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B.C. man builds a new train from old parts in a 4-year labour of love

BC Forest Disccovery Centre visitors will now have a new vintage static display train to admire

All aboard! Visitors to the B.C. Forest Discovery Centre near Duncan will now have a new train to board, and admire.

After four years of being the little engine that could, Ron Jeskey’s six-car train static display including the locomotive is now complete.

“I was just looking for something to do, I like to find old junk and see what I can make out of it,” said Jeskey. “It’s great to see it come together. When I first started this project, I wasn’t thinking about a train, I just wanted to make something out of the junk I’d found.”

Jeskey, who is now retired, is originally from Oregon and moved to Canada in 1975. Between both sides of the border he spent 33 years as a music teacher in the public school system. Upon becoming a volunteer with the B.C. Forest Discovery Centre just over 14 years ago, he became a different kind of conductor for special events and occasions on the trains, which he has loved doing for the past 10 years.

Jeskey said when he first got on track with this project he started in reverse with the back little red metal dump car that came from Mount Sicker, followed by the three wooden mine cars that came from Tsable River mine. The little red ore car used to be pushed out of the mine to a hopper where the ore fell down into a larger wooden car.

“I started to gather up some of the iron, and built the back coal car first, and then the next three wooden cars, followed by the little crew car which was caved in when I first came across it,” said Jeskey. “I used to go around on a train as a conductor, and I’d see all that junk laying along the tracks — it was mostly the iron; the wood was gone and rotted out but I was able to make use of the rusted iron, and axles. I knew where all the pieces were, I would just go and gather up enough to make a car, build it, then I’d go back and gather up enough to make another one.”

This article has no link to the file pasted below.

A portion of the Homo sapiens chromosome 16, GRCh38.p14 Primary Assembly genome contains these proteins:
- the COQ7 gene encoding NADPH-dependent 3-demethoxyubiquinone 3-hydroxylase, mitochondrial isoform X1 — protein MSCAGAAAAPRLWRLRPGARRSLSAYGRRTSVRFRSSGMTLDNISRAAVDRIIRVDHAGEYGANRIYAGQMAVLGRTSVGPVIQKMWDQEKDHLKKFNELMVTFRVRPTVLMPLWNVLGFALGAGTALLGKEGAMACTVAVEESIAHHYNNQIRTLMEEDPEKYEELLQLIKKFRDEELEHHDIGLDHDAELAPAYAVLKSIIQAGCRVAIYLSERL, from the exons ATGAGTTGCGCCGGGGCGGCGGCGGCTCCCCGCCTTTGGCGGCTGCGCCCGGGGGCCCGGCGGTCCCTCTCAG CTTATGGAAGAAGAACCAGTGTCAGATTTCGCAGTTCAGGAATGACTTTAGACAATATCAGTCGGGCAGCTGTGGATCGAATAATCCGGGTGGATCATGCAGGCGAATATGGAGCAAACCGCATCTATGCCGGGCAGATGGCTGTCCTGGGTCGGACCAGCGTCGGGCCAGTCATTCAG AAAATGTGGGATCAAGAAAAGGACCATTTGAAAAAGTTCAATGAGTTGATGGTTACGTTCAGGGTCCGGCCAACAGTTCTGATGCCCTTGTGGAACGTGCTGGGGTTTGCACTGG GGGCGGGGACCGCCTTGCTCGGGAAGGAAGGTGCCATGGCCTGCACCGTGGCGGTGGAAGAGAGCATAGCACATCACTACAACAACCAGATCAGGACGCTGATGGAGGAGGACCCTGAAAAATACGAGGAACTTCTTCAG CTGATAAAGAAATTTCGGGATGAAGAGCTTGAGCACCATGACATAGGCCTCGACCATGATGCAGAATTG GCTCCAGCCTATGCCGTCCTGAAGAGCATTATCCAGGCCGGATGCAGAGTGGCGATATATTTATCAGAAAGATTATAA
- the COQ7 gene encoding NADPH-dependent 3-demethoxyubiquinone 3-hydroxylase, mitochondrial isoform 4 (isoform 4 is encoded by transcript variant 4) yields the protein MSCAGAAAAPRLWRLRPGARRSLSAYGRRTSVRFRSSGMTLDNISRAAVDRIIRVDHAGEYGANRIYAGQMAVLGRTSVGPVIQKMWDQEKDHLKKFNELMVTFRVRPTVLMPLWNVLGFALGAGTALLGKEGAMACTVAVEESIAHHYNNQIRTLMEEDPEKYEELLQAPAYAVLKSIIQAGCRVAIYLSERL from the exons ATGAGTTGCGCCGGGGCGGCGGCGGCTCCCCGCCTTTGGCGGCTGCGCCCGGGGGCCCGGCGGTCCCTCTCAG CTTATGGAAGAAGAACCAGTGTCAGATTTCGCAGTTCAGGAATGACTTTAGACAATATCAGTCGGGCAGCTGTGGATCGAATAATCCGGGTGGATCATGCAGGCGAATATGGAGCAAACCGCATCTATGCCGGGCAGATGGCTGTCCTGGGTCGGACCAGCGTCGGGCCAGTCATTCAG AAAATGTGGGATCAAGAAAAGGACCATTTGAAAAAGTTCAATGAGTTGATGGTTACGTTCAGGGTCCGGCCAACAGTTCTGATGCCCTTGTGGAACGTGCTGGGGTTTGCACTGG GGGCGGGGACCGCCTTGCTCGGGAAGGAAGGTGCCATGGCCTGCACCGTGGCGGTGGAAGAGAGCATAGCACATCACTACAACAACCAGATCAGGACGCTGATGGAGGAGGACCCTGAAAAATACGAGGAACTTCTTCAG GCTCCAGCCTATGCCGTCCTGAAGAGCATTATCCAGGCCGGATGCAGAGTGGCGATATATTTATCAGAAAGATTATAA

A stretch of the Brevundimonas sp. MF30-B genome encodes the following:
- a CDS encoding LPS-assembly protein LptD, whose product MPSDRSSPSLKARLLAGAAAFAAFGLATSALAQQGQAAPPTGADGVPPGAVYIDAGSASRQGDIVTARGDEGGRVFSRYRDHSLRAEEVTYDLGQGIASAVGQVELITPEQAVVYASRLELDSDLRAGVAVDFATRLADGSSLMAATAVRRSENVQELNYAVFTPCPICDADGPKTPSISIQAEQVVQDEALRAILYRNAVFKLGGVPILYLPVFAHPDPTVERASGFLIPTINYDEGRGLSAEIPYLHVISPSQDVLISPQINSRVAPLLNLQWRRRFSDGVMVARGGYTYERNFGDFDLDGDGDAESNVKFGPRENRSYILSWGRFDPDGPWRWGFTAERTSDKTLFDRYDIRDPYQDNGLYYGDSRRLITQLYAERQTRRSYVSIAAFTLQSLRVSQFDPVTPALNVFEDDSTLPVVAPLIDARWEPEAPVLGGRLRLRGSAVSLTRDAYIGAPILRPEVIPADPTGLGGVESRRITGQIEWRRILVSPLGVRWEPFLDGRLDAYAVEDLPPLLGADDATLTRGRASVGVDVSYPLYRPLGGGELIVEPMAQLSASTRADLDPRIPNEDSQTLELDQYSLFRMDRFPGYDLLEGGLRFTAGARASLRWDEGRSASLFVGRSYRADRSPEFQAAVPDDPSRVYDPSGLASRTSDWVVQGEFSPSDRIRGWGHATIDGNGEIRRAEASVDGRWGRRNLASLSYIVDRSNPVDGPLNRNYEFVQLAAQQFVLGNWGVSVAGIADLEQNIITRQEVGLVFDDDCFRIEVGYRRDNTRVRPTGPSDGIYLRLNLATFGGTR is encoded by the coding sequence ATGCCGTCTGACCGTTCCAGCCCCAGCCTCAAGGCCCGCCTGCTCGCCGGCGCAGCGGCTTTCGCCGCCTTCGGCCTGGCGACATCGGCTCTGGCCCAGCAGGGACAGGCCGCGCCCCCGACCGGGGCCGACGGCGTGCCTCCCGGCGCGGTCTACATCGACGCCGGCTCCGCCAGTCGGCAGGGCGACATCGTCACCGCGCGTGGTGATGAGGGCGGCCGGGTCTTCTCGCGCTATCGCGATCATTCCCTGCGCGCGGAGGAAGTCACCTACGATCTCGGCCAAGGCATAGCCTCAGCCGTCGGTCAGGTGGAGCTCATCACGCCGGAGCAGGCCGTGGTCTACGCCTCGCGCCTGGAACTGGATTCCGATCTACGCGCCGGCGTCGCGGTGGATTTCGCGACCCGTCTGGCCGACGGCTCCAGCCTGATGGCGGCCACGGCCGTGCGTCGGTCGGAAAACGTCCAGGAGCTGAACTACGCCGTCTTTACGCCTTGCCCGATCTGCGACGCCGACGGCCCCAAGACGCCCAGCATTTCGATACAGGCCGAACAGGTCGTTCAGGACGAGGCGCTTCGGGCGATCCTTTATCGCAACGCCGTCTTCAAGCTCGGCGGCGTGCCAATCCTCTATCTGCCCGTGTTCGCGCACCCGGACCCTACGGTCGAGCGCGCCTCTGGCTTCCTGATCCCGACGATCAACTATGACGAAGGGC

Jeskey says that he did nearly 95 per cent of this project on his own, but when time came for a few others to lend a hand with lifting heavy axles, or placing plexiglass windows in the crew car they were happy to oblige. Volunteers included Arnold Alksne from Penelakut Island who did the fine painting on the plates on the engine by hand. The locomotive, which originally came from James Island in 1937, was acquired by the BC Forest Museum in 1980.

“As the project developed, I figured I had almost everything, all I needed was a locomotive, so this one, which was already here on the property, was a rusty mess, so when we had a crane on site a while back, I had them pick it up and put it on the tracks so that I could work on it,” said Jeskey. “We have a decal coming that says CIL which was the name of the company on James Island which manufactured dynamite until September 1998.”

Jeskey says that the locomotive used to be down at the Forest Discovery Centre playground until the authorities made the decision that for safety reasons that might not be the best fit. Jeskey, who gets a kick out of seeing kids playing around, laughs that they must have been looking for something to do because the gas tank, mufflers, and motor were full of gravel when he first got his hands on it.

“We had the motor out of it to get it all cleaned up, but it’s frozen,” said Jeskey. ”We could always get another motor for it, some of the guys are thinking about it.”

Jeskey noted that the Forest Discovery Centre was closed after Sept. 23 while they get set up for Halloween, and their night train rides in October. While his new creation won’t be in loco-motion anytime soon, it will join the other trains on site giving visitors the opportunity to walk around and admire them, and their history.

READ MORE: Families pack Forest Discovery Centre for Halloween Train

“After three days, I’ll push the whole thing back under the covering and we’ll keep it there over the winter,” said Jeskey.

“I’m not completely done with this yet; we’d would like to put more windows in the crew car and so on, but we got it this far and the CIL decal will be added to it later this week. It’s been a real sense of accomplishment for me; it all came from a pile of junk which was either being ignored or hauled off, and I thought shoot, maybe we can make something out of it.”

About the Author: Chadd Cawson

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